When the band first started playing clubs, Ellis’ first instinct was to make her stage look very feminine. She wanted to be pretty and to put an effort into her appearance that matched the work she put into the music itself. She wore babydoll dresses and Mary Janes, which seemed pretty cute, but when the band started to play, it felt wrong. She learned something about herself.

“I’ll look good in a dress when I’m trying it on, but then when I get onstage I’m very uncomfortable looking that way, because I know I turn more into this kind of animal creature, sort of like a lady spirit,” she says.

Dressing hyper-feminine, she says, feels like dressing in drag. “I feel like I’m putting a costume on and a face on just as much as I’d feel like I’m putting a costume on if I put on a tuxedo.”

In the early days of A Giant Dog, her go-to look became a T-shirt and panties, and she often skipped footwear completely.

“I was onstage barefoot like I was in a jam band or something. It was pretty misguided,” she says with laugh. “I won’t be barefoot on stage anymore, but it was a nice feeling of agility that I got from being barefoot.”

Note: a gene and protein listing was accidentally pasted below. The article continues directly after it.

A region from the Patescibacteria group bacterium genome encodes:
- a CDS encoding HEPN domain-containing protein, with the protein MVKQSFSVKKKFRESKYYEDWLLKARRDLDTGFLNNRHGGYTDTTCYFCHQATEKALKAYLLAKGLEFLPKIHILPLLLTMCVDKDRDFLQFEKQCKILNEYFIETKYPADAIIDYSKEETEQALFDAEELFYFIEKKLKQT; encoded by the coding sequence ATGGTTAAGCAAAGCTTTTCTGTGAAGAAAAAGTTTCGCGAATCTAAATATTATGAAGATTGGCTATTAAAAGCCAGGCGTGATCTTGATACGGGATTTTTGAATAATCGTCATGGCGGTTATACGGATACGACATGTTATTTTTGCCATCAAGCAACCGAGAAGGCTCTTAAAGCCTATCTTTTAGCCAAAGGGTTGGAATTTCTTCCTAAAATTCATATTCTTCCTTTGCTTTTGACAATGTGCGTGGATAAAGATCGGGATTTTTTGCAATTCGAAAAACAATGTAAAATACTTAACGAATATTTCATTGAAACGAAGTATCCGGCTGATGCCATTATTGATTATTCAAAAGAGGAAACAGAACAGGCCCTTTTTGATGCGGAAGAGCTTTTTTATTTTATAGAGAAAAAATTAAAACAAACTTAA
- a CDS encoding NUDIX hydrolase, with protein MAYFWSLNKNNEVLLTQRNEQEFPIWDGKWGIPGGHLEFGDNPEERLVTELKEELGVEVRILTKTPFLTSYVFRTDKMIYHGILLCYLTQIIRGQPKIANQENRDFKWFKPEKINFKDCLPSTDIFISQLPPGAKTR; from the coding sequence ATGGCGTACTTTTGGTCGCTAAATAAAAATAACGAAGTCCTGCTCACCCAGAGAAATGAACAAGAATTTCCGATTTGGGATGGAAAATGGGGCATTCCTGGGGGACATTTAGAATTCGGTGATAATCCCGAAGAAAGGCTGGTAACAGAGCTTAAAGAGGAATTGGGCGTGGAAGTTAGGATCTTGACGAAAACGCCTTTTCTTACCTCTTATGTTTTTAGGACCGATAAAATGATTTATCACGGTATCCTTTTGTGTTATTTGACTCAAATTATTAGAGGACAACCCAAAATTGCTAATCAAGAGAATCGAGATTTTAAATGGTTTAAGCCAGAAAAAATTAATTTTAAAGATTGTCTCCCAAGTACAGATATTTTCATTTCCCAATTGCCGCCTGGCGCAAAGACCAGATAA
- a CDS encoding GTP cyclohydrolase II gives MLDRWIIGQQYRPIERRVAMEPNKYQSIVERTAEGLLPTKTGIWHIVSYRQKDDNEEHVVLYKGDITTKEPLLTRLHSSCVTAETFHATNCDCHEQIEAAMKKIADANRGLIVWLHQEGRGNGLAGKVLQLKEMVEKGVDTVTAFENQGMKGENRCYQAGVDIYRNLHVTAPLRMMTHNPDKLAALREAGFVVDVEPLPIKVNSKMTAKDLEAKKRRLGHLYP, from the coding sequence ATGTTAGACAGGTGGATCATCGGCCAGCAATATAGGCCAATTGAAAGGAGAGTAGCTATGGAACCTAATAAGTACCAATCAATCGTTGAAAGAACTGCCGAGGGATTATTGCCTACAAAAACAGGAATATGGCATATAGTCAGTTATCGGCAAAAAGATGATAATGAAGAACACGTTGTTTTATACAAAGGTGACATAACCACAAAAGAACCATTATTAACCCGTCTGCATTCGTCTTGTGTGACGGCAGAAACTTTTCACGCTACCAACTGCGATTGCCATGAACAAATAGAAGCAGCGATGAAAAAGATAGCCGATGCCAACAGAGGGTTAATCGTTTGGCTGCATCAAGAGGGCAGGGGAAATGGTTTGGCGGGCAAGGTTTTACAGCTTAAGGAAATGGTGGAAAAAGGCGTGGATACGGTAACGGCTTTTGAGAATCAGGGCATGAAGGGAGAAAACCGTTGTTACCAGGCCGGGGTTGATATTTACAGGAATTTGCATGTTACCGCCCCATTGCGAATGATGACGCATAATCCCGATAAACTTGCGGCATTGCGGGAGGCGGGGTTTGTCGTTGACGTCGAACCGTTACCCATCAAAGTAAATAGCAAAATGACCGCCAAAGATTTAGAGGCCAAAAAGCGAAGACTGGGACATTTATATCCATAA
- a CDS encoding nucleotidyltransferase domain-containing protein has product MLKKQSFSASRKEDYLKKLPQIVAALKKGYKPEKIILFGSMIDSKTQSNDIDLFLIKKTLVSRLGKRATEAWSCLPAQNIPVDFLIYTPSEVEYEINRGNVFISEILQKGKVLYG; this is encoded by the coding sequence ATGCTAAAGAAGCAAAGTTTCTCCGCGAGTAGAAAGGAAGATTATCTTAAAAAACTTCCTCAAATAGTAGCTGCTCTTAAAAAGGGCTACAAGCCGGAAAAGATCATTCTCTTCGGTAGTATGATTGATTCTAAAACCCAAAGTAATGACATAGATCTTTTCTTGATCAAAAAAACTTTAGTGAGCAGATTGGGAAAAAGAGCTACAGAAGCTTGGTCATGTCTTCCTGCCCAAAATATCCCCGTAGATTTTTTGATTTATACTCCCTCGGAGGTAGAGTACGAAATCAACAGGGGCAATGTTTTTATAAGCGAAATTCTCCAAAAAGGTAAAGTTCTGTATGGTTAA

At the time, she was working to come out of her physical shell. She felt inhibited about dancing.

“A lot of my moves are kind of ridiculous and clownlike and surrealist, because I watch a lot of beautiful dance and I want to do what they’re doing, but in the attempt I just get three-fourths of the way there to what a real dancer can do.”

She learned to satirize herself deliberately. “If I’m going to look wrong, I’m going to look really wrong,” she says.

Meanwhile, her body was developing. She was getting curvier. And her bands were getting bigger. By 2012, A Giant Dog was tapped to do a tour opening for Spoon.

Her friend, Emily Swinson, a vintage clothing collector, decided to take Ellis on as a project. She invited Ellis to drop by her house to go through her things, then sent her away with a bag full of 10 outfits — real outfits.

“She was like, ‘Take these on tour with you and show off,’” Ellis says.

Her new stagewear had a glam feel, and the outfits were more revealing than her old look. She was still wearing panties on stage, but they were much better panties.

“I got into wanting to wear more fancy-looking lingerie and stuff,” she says.